NEA Jazz Masters: Tribute to Todd Barkan

NEA Jazz Masters: Tribute to Todd Barkan

For me, the art of jazz is most supremely expressed in affording others the opportunity and space to create and swing together. I am deeply moved by this recognition from my peers, with whom it has been a lifelong blessing to work, to play, and hopefully touch a few hearts along the way. As Bobby Hutcherson told me quite a few times, and even wrote on the wall of the Keystone Korner, ‘True love asks nothing in return.’”

Jazz impresario Todd Barkan’s name is inextricably associated with one of the nation’s legendary jazz clubs: the Keystone Korner, a San Francisco venue he had opened in 1972 and then managed for more than a decade. While that alone would make him a significant figure in the jazz world, he also worked as a record producer, for labels such as Fantasy/Milestone, Concord, 32 Records, and HighNote. His love of jazz, respect for the music and its practitioners, and knack for curating exciting live performances served him well in his subsequent capacity at Jazz at Lincoln Center.

Barkan was born in Nebraska but was raised and educated in Columbus, Ohio, where he developed an interest in jazz as a teenager. He took piano lessons from David Wheeler and Don Patterson, planning on a career in jazz. He also became friends with jazz legend Rahsaan Roland Kirk, whom Barkan considered his musical mentor.

Barkan first started producing jazz concerts in 1964 while attending Oberlin College in Ohio. By 1968, he had relocated to San Francisco, working by day as a customs broker and by night as pianist for the Latin jazz band Kwane & The Kwan-Ditos. An inquiry to perform at the bar and live-music venue Keystone Korner proved life-changing as Barkan ended up buying the place and turning it into what pianist Mary Lou Williams once hailed as “the Birdland of the 70s." During that time, Barkan presented artists and produced dozens of highly acclaimed live recordings at his club. In addition, he worked as a booking agent, setting up West Coast tours for jazz legends Art Blakey, Miles Davis, Dexter Gordon, McCoy Tyner, and Phil Woods, among others.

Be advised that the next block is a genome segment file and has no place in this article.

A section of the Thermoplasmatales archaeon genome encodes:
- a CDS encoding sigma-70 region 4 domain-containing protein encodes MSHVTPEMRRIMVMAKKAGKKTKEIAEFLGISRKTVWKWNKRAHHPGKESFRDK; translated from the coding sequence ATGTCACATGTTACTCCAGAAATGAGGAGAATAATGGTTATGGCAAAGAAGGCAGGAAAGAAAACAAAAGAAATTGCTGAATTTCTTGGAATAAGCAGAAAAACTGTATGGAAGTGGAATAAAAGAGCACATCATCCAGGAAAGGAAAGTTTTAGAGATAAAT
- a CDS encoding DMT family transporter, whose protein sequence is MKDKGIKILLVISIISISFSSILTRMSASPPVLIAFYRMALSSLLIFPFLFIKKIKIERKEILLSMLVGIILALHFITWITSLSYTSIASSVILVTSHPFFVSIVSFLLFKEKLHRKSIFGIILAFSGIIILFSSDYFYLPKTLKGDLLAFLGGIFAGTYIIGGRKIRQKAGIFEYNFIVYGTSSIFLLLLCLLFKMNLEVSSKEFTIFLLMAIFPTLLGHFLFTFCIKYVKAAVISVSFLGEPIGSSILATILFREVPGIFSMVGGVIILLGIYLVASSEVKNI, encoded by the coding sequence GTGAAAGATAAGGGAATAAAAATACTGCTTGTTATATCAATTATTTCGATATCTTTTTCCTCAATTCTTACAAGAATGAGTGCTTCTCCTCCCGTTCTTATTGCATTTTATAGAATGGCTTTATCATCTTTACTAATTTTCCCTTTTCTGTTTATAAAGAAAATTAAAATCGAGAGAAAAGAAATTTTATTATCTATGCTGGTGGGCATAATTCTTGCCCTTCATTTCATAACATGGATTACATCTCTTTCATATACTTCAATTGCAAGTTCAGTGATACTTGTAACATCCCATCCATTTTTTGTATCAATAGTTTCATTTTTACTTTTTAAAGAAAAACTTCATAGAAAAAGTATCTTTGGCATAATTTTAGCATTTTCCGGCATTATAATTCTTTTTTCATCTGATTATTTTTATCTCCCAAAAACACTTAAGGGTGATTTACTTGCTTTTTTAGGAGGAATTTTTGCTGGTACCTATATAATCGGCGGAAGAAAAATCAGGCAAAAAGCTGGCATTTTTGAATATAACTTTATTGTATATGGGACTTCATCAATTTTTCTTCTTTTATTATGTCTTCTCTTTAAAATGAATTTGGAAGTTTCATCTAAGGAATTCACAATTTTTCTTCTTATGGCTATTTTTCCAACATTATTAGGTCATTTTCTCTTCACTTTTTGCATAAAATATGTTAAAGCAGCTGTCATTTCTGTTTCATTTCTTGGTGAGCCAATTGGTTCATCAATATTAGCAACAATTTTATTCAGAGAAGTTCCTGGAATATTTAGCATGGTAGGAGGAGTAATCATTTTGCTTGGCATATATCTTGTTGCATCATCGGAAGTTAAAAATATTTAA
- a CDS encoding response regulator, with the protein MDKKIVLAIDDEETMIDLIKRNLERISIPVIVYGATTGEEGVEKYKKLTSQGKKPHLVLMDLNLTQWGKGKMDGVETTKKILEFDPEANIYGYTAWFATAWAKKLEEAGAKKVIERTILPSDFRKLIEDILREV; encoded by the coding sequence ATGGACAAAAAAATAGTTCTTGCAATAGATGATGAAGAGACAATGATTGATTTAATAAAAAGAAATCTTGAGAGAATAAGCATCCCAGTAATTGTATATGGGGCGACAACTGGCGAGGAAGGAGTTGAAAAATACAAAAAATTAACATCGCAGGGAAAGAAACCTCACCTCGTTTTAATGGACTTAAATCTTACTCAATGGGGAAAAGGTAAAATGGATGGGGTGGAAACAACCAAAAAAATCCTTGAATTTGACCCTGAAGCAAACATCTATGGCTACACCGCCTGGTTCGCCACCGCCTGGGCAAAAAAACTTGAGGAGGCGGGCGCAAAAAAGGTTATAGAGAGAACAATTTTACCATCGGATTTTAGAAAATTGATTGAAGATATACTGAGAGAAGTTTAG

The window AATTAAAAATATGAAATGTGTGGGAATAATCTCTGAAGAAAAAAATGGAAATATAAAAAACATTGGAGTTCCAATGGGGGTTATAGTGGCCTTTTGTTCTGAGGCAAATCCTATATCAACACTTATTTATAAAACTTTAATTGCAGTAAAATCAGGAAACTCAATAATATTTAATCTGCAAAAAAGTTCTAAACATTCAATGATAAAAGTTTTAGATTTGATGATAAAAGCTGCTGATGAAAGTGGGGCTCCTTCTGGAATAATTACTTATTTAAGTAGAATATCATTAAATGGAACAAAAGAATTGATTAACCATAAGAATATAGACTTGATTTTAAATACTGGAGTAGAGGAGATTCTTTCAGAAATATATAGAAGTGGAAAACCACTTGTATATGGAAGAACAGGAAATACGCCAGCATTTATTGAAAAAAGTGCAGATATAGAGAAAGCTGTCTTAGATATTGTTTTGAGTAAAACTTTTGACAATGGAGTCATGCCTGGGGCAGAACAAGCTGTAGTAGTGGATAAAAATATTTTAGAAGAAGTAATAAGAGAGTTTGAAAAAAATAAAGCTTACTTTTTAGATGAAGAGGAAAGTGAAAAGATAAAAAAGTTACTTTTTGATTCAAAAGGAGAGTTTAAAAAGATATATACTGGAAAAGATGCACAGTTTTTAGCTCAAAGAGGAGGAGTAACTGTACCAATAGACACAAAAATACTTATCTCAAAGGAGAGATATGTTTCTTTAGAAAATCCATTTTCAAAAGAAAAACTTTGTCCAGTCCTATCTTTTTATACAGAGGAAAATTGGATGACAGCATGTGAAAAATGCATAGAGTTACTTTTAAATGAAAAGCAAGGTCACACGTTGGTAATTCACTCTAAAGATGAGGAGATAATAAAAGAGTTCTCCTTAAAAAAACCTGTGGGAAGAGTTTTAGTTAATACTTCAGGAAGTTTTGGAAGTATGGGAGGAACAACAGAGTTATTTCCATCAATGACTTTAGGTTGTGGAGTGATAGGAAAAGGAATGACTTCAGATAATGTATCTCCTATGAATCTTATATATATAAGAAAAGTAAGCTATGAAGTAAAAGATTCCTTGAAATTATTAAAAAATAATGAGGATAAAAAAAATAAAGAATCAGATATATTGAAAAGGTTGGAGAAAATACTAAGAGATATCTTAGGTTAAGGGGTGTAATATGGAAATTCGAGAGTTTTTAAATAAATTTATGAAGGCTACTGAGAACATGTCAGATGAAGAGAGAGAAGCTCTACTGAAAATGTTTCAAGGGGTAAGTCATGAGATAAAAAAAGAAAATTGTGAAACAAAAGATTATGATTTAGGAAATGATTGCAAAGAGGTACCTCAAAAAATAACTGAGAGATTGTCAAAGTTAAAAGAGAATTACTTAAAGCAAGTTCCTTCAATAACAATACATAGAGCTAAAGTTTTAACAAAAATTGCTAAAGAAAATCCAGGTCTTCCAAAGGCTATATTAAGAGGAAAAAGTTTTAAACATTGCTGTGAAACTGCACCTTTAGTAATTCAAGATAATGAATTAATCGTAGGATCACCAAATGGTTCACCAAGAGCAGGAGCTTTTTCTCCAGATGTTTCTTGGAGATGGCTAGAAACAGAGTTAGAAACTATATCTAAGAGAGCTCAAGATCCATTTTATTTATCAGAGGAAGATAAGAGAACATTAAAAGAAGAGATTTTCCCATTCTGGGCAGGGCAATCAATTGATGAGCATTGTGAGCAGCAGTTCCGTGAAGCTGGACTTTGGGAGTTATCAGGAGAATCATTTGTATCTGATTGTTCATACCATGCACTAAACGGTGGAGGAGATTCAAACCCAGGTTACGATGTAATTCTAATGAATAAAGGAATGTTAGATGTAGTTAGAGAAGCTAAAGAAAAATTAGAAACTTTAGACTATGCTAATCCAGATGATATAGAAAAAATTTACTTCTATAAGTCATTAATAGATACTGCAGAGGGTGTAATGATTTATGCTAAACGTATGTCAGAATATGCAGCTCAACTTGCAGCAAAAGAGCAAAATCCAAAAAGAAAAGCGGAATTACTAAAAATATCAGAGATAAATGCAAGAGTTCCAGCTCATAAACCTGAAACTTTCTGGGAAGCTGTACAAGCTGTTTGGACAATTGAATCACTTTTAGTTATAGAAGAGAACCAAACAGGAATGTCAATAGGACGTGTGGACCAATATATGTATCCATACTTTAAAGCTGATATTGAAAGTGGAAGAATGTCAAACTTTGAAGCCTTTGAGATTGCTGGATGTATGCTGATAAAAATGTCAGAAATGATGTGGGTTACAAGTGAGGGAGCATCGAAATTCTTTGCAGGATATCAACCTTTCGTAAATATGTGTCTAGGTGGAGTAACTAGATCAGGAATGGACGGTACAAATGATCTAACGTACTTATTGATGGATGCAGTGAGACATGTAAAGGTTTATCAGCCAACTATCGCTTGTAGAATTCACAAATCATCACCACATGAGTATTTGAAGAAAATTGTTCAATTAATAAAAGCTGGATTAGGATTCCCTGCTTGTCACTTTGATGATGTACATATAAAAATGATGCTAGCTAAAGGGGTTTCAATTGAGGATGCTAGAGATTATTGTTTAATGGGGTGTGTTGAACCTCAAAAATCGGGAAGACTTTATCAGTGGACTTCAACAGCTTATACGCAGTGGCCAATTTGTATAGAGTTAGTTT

Following the club’s closure in 1983, Barkan relocated to New York City to work as a record producer for labels in the U.S. and Japan. During 1985-90, he was the manager of the Boys Choir of Harlem, setting up a program that showcased jazz musicians as guest soloists with the choir. In 2001, Barkan was hired as Jazz at Lincoln Center’s artistic administrator by Wynton Marsalis. He stayed with the organization for more than a decade, serving as programming director and emcee for its Dizzy's Club Coca-Cola venue from 2004 to 2012.

In 2013, Barkan co-produced the Keystone Korner Concert Series at the Iridium as well as WBGO‘s jazz series at 54 Below, both clubs in New York City. In 2014, he helped establish the Sea of Jazz Festival in Pompano Beach, Florida. Barkan received a 2015 Grammy Award for Latin Jazz Album of the Year as co-producer of The Offense of the Drum by Arturo O'Farrill & the Afro Latin Jazz Orchestra. To date, Barkan has produced hundreds of recordings, including artists such as Tommy Flanagan, Freddie Hubbard, Bobby Hutcherson, Hank Jones, and Jimmy Scott. Barkan continues to work as a lecturer, record producer, and curator of live jazz events.

Selected Discography:

Bobby Hutcherson, Highway One, Columbia, 1978
Abbey Lincoln, Sophisticated Abbey: Live at the Keystone Korner, HighNote, 1980
Freddie Hubbard, Above & Beyond, Metropolitan Records, 1982
McCoy Tyner, Prelude and Sonata, Milestone, 1994
Arturo O’Farrill & the Afro Latin Jazz Orchestra, The Offense of the Drum, Motema Music, 2013